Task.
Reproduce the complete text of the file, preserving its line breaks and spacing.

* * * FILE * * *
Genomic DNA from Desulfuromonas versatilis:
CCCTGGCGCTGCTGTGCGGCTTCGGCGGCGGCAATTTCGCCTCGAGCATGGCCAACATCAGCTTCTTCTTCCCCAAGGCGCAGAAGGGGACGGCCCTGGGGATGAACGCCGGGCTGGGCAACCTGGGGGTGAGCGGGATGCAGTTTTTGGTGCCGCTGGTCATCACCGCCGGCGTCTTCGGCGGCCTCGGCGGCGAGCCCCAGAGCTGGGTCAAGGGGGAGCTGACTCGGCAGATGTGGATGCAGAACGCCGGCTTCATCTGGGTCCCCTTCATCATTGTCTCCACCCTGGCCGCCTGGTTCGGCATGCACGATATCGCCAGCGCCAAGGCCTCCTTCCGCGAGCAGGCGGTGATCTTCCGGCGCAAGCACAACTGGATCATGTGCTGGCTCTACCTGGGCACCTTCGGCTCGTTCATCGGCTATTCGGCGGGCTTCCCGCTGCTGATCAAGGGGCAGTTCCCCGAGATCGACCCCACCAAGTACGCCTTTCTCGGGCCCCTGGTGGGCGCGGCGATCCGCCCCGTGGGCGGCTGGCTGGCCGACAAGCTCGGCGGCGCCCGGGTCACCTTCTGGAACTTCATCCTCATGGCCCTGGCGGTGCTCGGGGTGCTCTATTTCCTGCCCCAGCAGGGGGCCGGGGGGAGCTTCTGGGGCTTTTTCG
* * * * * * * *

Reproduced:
Genomic DNA from Desulfuromonas versatilis:
CCCTGGCGCTGCTGTGCGGCTTCGGCGGCGGCAATTTCGCCTCGAGCATGGCCAACATCAGCTTCTTCTTCCCCAAGGCGCAGAAGGGGACGGCCCTGGGGATGAACGCCGGGCTGGGCAACCTGGGGGTGAGCGGGATGCAGTTTTTGGTGCCGCTGGTCATCACCGCCGGCGTCTTCGGCGGCCTCGGCGGCGAGCCCCAGAGCTGGGTCAAGGGGGAGCTGACTCGGCAGATGTGGATGCAGAACGCCGGCTTCATCTGGGTCCCCTTCATCATTGTCTCCACCCTGGCCGCCTGGTTCGGCATGCACGATATCGCCAGCGCCAAGGCCTCCTTCCGCGAGCAGGCGGTGATCTTCCGGCGCAAGCACAACTGGATCATGTGCTGGCTCTACCTGGGCACCTTCGGCTCGTTCATCGGCTATTCGGCGGGCTTCCCGCTGCTGATCAAGGGGCAGTTCCCCGAGATCGACCCCACCAAGTACGCCTTTCTCGGGCCCCTGGTGGGCGCGGCGATCCGCCCCGTGGGCGGCTGGCTGGCCGACAAGCTCGGCGGCGCCCGGGTCACCTTCTGGAACTTCATCCTCATGGCCCTGGCGGTGCTCGGGGTGCTCTATTTCCTGCCCCAGCAGGGGGCCGGGGGGAGCTTCTGGGGCTTTTTCG